011717 lompoc council vega

Lompoc City Councilman Victor Vega discusses the financial state of the proposed Lompoc Valley Motorsports Park Project on Tuesday night as Councilwoman Jenelle Osborne looks on.

The embattled Lompoc Valley Motorsports Park Project took a major hit Tuesday night when the Lompoc City Council voted to not seek another state grant for the project.

The future of the controversial project was up for discussion following the Dec. 30 end-date for a nearly $1 million state grant that the city was awarded for the project a little more than three years ago. About $700,000 of that grant went unused and the organizers of the project were encouraging the city to reapply for another grant to help the park move forward.

After a nearly two-hour discussion, Mayor Bob Lingl moved that the council direct staff to reject that request and not seek any additional grants. That motion passed 3-2 with votes of support from Lingl and Councilmembers Jenelle Osborne and Victor Vega.

The vote prompted scattered applause from the nearly full audience at the meeting.

After the vote, City Manager Patrick Wiemiller said he would talk to members of the project’s organizing committee to see if their plans to continue the project were contingent upon a new state grant. If that is the case, Tuesday’s vote could have been the death knell for the project.

The project had been in the works for more than six years. The state grant was awarded in 2013 and the project’s Environmental Impact Report, or EIR, was approved last month. Because the park had been planned for construction at the Lompoc Airport, though, FAA approval was needed.

In a presentation to the council at Tuesday’s meeting, Planning Manager Lucille Breese said that the FAA would not approve the project due to its potential displacement of Skydive Santa Barbara, which operates out of the Lompoc Airport.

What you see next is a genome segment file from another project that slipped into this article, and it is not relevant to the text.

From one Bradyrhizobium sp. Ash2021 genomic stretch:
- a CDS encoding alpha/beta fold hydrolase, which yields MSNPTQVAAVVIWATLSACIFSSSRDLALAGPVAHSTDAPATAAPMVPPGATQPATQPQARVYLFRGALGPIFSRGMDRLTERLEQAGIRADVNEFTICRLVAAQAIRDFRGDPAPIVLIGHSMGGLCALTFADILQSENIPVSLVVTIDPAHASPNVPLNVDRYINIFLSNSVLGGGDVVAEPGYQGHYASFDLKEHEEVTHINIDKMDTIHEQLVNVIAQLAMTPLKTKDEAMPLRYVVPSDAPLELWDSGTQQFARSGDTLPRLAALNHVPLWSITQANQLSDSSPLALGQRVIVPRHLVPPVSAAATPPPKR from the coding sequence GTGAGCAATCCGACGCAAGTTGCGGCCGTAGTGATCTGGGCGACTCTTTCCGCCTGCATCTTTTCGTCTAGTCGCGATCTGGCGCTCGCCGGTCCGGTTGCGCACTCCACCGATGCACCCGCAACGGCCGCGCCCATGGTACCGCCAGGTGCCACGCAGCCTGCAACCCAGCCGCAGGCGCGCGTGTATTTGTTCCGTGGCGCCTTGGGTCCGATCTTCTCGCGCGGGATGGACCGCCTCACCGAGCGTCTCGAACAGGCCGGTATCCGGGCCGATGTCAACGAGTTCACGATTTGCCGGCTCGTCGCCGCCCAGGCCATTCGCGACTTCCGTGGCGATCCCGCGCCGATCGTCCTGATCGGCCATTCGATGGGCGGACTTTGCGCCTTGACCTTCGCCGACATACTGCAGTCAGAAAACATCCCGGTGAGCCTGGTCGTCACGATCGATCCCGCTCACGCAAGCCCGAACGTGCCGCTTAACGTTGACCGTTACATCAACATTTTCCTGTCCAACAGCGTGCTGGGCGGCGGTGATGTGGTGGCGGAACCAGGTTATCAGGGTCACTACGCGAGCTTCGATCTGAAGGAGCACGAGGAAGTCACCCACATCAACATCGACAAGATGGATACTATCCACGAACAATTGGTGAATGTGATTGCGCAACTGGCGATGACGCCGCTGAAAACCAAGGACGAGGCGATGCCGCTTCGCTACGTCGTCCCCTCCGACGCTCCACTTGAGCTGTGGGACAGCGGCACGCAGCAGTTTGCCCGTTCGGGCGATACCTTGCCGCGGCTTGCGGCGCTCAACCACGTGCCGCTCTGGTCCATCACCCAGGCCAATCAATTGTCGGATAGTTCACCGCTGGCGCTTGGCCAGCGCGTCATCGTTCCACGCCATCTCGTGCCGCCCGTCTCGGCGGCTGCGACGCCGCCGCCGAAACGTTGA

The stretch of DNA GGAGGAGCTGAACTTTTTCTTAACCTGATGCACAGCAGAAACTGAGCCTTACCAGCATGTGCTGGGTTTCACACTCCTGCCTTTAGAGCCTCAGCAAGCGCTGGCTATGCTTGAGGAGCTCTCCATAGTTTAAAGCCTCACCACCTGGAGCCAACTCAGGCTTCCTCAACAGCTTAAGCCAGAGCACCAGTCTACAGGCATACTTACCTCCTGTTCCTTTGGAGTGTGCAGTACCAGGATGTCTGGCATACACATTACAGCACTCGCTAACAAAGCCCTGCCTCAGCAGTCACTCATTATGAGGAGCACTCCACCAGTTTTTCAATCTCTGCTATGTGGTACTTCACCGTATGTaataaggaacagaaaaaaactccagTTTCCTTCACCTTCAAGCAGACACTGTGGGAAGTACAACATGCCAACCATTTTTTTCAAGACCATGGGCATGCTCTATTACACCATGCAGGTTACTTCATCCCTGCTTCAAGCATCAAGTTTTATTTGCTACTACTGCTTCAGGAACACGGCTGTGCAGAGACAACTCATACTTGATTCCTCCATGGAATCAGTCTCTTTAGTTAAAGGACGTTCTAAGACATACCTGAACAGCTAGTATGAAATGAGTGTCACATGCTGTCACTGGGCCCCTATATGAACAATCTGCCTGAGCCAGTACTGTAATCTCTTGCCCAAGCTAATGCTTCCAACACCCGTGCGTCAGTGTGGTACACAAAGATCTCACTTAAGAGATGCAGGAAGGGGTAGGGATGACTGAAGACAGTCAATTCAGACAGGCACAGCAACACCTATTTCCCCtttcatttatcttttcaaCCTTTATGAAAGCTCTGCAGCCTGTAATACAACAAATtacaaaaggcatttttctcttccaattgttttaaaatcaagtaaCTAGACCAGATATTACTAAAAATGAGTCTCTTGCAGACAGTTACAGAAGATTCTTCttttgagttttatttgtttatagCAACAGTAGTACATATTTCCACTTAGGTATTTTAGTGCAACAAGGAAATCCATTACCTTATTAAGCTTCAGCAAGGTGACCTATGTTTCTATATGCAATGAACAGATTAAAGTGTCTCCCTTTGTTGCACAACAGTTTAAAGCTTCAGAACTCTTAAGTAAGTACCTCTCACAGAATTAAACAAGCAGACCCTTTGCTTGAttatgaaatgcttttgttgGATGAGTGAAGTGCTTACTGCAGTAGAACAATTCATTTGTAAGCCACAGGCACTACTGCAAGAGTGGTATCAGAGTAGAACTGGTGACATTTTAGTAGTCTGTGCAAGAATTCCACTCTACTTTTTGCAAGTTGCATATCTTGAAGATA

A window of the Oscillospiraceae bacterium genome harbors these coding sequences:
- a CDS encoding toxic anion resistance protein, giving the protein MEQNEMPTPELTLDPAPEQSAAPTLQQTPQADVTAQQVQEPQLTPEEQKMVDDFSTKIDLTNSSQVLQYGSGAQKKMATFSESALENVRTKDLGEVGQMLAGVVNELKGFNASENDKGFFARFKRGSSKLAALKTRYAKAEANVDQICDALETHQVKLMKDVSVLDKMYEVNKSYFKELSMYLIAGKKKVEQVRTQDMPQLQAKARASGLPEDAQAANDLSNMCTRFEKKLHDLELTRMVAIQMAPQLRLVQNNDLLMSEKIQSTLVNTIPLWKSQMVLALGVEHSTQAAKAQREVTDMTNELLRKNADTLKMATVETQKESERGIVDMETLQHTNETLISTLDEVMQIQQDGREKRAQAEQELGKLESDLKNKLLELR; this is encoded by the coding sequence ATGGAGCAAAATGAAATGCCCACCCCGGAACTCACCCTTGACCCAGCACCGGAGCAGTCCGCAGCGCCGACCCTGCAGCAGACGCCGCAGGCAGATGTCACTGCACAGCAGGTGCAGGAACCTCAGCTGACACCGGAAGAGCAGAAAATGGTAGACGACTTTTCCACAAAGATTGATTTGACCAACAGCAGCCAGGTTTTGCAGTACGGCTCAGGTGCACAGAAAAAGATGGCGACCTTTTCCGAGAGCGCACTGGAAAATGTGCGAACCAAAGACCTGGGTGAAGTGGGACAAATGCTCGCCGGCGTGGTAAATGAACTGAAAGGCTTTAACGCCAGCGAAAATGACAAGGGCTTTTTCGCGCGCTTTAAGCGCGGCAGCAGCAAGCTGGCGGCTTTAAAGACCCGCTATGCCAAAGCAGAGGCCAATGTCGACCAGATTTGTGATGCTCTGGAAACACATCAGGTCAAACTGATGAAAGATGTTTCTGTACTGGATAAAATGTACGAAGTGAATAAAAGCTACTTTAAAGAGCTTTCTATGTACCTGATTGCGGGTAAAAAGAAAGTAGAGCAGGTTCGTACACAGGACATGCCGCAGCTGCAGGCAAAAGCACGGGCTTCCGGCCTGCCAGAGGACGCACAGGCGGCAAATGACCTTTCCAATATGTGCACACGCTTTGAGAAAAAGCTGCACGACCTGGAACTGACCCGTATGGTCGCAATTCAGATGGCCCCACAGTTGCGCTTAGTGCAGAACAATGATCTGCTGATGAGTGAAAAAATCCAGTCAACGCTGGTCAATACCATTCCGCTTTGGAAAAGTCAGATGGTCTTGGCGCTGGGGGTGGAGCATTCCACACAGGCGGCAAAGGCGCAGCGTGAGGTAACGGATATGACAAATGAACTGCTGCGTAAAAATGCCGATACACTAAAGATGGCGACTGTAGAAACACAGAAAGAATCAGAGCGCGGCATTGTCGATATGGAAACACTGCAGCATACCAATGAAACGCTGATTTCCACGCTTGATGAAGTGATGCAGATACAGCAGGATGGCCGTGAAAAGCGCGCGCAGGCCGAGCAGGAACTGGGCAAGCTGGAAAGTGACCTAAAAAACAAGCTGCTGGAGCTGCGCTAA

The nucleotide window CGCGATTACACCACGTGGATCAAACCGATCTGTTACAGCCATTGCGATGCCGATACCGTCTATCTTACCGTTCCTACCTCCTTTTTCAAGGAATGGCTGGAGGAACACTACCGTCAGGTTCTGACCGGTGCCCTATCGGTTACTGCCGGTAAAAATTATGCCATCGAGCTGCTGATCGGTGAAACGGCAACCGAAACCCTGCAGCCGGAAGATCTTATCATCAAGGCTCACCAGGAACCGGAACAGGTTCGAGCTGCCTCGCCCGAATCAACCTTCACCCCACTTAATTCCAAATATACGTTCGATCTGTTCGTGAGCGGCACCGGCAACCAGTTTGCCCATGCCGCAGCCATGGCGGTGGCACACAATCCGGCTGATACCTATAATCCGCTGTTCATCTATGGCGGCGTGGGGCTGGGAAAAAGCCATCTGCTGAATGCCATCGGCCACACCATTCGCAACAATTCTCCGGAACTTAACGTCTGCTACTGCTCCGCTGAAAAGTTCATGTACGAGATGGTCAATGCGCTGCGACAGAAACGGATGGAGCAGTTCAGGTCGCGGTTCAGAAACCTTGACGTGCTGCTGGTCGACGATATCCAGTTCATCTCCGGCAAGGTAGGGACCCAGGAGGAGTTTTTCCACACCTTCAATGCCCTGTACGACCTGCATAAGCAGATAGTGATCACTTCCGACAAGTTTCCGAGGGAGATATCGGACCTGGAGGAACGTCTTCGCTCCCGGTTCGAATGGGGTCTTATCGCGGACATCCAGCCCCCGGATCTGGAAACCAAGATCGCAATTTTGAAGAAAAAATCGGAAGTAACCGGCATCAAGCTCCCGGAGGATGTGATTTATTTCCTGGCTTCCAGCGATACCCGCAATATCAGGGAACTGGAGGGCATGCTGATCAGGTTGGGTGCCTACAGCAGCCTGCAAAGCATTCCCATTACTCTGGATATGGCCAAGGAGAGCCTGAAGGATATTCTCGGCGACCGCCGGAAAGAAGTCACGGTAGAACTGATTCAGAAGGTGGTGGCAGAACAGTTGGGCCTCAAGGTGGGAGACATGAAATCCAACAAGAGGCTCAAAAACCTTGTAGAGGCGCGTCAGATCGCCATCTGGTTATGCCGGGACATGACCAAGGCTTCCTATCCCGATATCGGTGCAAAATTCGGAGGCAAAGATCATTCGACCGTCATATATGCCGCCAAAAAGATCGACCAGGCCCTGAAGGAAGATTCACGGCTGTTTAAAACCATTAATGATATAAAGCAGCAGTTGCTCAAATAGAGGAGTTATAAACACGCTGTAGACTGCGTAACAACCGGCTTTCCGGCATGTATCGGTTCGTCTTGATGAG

“Because of difficulties with the design of the project and the landing area for Skydive Santa Barbara, we are currently not able to proceed with the project,” Breese said. “What we’re asking is for the council to consider how they want us to proceed as staff.”

The city reported that the Lompoc Valley Parks, Recreation and Pool Foundation (LVPRPF), which encompasses the project’s organizing committee, had paid the city about $180,300 so far for work related to the project. The city also said that it has been reimbursed more than $211,000 from the state grant.

Another $28,000 is under review for state reimbursement.

“On the fiscal side, we were very fortunate to have been reimbursed, in my opinion,” Vega said during a discussion of the finances. “We’re very fortunate.”

Dozens of speakers offered passionate comments on both sides of the issue. Two brothers who are motocross riders both spoke to the council separately, as did their father, to stress the positive benefits that a motorsports park could bring.

Another resident, who said he lives a mile away from the airport, called the project an “abomination” and told the council members directly “I’ll see you in court” — the most recent of several threats of litigation surrounding the project.

On the subject of lawsuits, City Attorney Joseph Pannone revealed that the Lompoc Valley Community Coalition submitted notice to the city Tuesday that it intends to sue the city in relation to the project. Pannone noted that the city’s agreement with the LVPRPF stipulates that the foundation is liable for legal costs.

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If the foundation doesn’t pay those costs, Pannone said, the city could choose to not contest the lawsuit. In that situation, he said it would be likely that the plaintiff would be granted a legal victory and the city could then be required to pay the plaintiff’s legal costs, which again would be billed to the LVPRPF.

Pannone said attorney’s fees alone could end up costing the city more than $200,000.

While Lingl criticized the project and its organizers before making his motion, Councilman Jim Mosby expressed dismay at the direction of the discussion.

“This group has worked its butt off for six-plus years,” Mosby said. “Thousands of hours they’ve sacrificed.”

He said that opponents of the project had offered a lot of “false statements” and “half-truths” and asked the council to move forward in seeking another grant.

“I believe in this group and I believe they can pull it off,” he said shortly before his request was denied.

Willis Jacobson covers the city of Lompoc for Lee Central Coast Newspapers. Follow him on Twitter @WJacobsonLR.

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